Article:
THE BROKEN CIRCLE BREAKDOWN (Felix Van Groeningen, 2012)

the broken circle breakdown

Starring: Veerle Baetens, Johan Heldenbergh, Nell Cattrysse

Genre: Drama/ World Cinema

Elise (Baetens) and Didier (Heldenbergh) meet and fall in love and so begin a passionate relationship. Though both bohemian in their approach to life, they do this despite their extreme differences: Elise owns a tattoo parlour, is covered in tattoos and is deeply religious, while Didier is a banjo player and singer in a band that plays ‘bluegrass’ country and western music and an extreme atheist. Elise joins the band as a singer and through their passion and energy for music and life the two have a seemingly unbreakable and passionate bond. One day unexpectedly Elise falls pregnant, eventually giving birth to a girl. Though Didier initially reacted badly to the news of her pregnancy, this seemingly completes their family and they are set to embrace eternal happiness. However, when tragedy strikes their extreme differences finally surface and their love for each other, and indeed life, is severely tested.

At this time of year I like to peruse the nominations for best foreign language film on the Oscar and BAFTA lists and try and see them. The Broken Circle Breakdown is one such film, and I admit if it were not nominated for best foreign language film at the 2014 Oscars I may never have seen it, but I am most certainly glad I did. It is a superbly made and acted film that is deeply moving and certainly unforgettable. Despite the melancholic and potentially clichéd plot, this is a film that rises above the clichés and presents its deeply moving story with brutal honesty and genuine integrity. Within the powerful story the film presents thought provoking ideas on religion that are shown with real power, but this never compromises the drama and heart of the story.

This is a film that does not ever attempt to provide firm or preachy answers to the questions it asks, that would indeed be a big mistake, but it asks questions with undeniable raw power but treats the audience with respect and lets us make our own conclusions. When experiencing severe tragedy it can prove how strong a bond is between two people, but can also seemingly emphasise with severity their differences. Elise and Didier are two very different people, but they are both passionate people, and it is this that means they enter a passionate and turbulent relationship. However when having a child their differing views on life and religion come out when bringing up their child and it is after the unbearable tragedy of losing their child that their very different ways of dealing with this threatens their love.

Dider is an atheist, while Elise is deeply religious and how they deal with this tragedy causes extreme conflict between them. Neither is presented by the film as right or wrong, and both at times say very hurtful things to the other, but their deep love for each other is always there. The Broken Circle Breakdown is essentially a love story, but one that deals with great intelligence the fact that we are all different and every relationship is not always straight forward and requires effort from both sides.

What enhances the film’s power is its narrative structure: shifting from past to present at various points in their relationship and the times they spend with their daughter during her tragically short life. Each scene we see feels relevant to the next, only adding to their emotional power and poignancy. These scenes are sometimes linked by music played by the band they are both in, these are also at various points in their relationship and the lyrics of the songs they are singing only enhance the power. The power is also enhanced by to committed turns by Veerle Baetens and Johan Heldenbergh.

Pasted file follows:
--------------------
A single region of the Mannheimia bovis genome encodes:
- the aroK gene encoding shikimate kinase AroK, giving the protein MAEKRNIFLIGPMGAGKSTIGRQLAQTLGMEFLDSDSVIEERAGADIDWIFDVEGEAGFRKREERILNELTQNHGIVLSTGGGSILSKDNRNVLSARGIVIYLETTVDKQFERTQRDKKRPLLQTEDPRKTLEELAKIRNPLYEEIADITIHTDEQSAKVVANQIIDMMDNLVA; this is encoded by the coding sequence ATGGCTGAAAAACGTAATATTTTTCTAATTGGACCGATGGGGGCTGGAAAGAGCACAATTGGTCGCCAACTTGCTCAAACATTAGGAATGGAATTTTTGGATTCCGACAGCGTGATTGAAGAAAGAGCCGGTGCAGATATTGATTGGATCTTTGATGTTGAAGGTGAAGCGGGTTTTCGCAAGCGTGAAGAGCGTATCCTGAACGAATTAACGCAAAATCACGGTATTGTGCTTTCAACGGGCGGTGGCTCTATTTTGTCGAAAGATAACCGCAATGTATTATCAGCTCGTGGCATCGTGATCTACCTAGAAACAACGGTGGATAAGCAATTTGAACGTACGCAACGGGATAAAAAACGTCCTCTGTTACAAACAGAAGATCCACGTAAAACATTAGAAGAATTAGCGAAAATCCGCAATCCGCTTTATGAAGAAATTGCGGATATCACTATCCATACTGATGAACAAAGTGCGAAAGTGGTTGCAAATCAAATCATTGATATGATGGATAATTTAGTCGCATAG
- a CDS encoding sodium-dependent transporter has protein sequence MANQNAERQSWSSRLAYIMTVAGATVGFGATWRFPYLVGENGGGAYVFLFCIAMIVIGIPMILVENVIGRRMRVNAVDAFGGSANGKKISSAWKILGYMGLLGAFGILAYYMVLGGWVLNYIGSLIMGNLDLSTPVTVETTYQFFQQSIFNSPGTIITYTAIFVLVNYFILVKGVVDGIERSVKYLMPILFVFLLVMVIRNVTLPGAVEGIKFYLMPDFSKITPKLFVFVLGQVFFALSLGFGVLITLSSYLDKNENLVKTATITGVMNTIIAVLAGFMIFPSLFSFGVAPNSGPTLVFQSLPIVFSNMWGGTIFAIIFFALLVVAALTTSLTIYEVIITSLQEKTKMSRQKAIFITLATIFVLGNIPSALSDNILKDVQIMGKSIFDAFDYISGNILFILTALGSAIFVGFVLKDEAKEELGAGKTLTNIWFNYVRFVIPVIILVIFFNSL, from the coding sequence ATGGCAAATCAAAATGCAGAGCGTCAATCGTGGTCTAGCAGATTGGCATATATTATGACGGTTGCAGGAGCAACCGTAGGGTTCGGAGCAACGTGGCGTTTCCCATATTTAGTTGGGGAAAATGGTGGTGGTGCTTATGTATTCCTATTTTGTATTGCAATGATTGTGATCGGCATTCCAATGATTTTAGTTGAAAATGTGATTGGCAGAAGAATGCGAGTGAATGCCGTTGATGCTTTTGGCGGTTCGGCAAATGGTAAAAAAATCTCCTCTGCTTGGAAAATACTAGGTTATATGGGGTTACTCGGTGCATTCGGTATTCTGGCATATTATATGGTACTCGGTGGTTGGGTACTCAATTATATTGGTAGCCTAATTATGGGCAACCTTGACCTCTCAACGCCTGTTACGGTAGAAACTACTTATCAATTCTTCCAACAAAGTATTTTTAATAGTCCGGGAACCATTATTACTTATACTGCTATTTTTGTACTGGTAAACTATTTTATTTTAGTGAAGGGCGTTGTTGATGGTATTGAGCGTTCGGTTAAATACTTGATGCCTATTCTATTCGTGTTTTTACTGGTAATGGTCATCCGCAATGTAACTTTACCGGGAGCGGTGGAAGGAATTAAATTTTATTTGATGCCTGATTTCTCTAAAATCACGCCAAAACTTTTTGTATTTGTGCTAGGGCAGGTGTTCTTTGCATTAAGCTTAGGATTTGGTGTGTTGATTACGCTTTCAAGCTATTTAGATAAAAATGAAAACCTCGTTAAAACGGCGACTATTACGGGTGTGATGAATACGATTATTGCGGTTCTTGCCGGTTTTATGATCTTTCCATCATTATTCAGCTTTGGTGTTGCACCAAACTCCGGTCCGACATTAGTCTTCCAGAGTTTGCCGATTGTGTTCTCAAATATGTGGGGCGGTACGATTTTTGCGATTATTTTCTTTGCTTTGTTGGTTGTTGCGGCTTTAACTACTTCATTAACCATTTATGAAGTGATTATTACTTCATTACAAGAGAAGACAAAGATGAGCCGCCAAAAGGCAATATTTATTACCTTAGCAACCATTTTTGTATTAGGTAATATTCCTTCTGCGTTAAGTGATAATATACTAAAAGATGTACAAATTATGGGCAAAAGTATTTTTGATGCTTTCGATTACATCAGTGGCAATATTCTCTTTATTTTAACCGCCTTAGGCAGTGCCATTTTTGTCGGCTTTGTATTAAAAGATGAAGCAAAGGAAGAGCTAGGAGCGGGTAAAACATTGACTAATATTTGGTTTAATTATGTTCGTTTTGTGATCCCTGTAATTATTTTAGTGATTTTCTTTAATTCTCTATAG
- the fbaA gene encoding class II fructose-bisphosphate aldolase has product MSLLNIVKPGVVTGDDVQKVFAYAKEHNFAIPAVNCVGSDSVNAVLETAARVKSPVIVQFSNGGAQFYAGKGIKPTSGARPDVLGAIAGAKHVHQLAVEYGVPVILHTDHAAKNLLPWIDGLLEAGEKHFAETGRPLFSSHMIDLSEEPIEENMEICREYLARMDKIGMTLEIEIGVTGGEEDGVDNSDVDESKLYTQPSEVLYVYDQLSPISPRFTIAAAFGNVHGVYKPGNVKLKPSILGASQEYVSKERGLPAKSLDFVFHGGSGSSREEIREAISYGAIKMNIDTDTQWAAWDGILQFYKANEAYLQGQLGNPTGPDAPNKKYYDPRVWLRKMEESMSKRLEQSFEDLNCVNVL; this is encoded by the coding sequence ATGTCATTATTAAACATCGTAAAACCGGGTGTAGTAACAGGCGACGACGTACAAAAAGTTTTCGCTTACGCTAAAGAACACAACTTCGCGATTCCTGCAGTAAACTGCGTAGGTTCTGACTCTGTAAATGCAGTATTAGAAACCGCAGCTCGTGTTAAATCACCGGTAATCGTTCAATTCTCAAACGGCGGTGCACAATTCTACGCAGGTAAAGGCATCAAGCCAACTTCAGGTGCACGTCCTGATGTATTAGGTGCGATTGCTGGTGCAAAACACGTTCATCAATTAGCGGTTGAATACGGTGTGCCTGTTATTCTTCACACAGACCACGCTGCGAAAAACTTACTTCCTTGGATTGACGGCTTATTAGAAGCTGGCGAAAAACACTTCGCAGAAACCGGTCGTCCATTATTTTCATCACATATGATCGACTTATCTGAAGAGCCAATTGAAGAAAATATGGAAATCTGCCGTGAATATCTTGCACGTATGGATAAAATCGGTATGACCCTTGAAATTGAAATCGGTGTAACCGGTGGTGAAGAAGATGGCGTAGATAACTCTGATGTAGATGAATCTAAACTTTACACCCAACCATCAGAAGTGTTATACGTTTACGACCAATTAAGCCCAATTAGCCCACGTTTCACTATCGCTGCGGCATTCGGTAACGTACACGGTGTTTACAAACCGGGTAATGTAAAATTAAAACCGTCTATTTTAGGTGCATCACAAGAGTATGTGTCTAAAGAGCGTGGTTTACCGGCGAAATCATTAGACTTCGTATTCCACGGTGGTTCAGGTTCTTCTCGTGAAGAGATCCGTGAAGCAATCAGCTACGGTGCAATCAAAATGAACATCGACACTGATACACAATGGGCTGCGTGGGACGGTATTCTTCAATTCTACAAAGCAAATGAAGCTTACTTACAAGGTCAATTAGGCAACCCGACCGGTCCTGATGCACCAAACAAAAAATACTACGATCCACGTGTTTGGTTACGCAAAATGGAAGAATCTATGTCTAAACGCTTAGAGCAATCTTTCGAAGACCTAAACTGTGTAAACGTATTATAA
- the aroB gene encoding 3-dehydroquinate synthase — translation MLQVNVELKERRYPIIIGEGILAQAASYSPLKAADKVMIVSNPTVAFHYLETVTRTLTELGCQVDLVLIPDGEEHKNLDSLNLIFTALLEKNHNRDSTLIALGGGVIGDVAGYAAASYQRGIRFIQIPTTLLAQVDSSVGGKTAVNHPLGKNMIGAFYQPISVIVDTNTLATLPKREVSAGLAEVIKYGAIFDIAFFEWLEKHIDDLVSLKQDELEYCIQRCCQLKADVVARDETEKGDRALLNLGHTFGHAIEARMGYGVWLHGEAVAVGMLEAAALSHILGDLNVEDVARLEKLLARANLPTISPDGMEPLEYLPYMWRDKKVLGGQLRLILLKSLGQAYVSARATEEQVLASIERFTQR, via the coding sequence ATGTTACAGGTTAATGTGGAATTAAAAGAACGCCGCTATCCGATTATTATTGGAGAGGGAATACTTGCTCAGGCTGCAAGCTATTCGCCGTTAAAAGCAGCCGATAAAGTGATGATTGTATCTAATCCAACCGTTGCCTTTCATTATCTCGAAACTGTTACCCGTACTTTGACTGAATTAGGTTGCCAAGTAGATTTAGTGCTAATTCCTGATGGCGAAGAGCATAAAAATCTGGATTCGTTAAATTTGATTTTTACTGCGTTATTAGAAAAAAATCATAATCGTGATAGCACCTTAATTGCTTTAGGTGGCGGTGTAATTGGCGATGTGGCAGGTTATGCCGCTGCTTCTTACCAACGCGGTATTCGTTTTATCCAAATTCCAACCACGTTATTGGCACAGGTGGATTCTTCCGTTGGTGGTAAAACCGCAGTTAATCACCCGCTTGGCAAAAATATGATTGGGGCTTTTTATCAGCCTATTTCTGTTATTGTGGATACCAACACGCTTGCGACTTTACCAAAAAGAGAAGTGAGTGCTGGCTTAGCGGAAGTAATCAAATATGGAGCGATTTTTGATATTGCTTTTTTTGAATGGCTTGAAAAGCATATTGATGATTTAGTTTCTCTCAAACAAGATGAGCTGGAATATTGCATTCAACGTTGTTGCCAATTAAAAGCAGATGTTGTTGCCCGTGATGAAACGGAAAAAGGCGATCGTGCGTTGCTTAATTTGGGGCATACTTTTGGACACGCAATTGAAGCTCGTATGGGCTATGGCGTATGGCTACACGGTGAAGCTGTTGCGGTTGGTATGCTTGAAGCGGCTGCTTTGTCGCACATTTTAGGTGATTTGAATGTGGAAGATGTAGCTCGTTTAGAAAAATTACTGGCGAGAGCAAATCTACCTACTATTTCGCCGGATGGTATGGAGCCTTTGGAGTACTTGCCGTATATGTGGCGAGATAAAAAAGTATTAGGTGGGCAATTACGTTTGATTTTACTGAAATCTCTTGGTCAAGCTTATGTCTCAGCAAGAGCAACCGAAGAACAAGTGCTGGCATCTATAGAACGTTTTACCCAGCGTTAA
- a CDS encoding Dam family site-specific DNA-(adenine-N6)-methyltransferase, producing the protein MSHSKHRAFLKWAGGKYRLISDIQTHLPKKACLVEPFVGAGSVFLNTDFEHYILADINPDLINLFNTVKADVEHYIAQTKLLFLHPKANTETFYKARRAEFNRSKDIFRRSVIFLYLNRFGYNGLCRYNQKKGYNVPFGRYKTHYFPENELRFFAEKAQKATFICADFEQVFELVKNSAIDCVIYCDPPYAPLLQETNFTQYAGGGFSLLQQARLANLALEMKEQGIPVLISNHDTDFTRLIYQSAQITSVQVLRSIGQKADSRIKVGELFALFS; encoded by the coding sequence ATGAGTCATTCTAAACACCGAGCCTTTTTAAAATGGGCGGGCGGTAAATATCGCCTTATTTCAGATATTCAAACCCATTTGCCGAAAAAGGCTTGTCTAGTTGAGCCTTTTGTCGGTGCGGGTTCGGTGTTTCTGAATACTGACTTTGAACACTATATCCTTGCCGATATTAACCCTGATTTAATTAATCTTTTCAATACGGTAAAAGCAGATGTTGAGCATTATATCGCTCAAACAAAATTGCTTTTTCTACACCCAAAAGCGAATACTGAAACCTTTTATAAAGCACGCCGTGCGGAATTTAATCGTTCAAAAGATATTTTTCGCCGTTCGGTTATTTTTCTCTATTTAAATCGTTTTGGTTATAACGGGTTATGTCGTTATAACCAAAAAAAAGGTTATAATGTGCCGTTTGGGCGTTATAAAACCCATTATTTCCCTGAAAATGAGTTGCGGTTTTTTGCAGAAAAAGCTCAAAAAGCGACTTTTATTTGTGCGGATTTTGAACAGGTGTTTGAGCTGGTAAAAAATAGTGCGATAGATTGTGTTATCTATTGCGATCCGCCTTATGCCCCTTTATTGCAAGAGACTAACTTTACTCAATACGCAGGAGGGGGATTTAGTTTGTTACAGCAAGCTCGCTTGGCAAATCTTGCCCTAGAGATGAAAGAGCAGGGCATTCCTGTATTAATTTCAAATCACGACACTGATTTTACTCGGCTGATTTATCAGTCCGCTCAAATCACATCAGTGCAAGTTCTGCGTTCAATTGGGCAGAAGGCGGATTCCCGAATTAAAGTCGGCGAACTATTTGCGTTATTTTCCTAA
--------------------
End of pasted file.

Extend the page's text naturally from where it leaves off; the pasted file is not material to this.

Losing a child is an experience I could not begin to imagine, but The Broken Circle Breakdown in no way exploits this for narrative gain and emerges as a film of integrity and genuine power. Films often take a cynical approach to relationships; going for lazy clichés and feel good endings. This is fine but it is refreshing to see films like this and Amour, with an honest, heartfelt and far more powerful depiction. We like this couple and really want see them be happy and stay together, and The Broken Circle Breakdown contains an undeniably powerful and unforgettable ending that will live long in the memory.

Thoroughly deserving of its Oscar nomination, The Broken Circle Breakdown is an expertly crafted drama with an undeniable and at times devastating power that depicts human emotion with a thought provoking raw honesty that so many Hollywood films just seem too scared to even consider doing.


About MoodyB

An extremely passionate and (semi) opened minded film reviewer, with a hint of snobbish.
This entry was posted in All Film Reviews, Oscars 2014, The Best of 2013, World Cinema and tagged , , , , , , , , . Bookmark the permalink.

3 Responses to THE BROKEN CIRCLE BREAKDOWN (Felix Van Groeningen, 2012)

  1. jjames36 says:

    Great review of a movie I am most keen on seeing.

    I just can’t locate it anywhere near me. So if I might ask … how did you see it? A local theater? The Internet? Something else?

    • MoodyB says:

      It was released on DVD on 25th November over here and I rented it, but i noticed it is not out untill 11th March in America.

      So if you have a multi-region DVD player then buying it from Europe may be your best bet?

      It is certainly a great film and worthy of repeat viewings.

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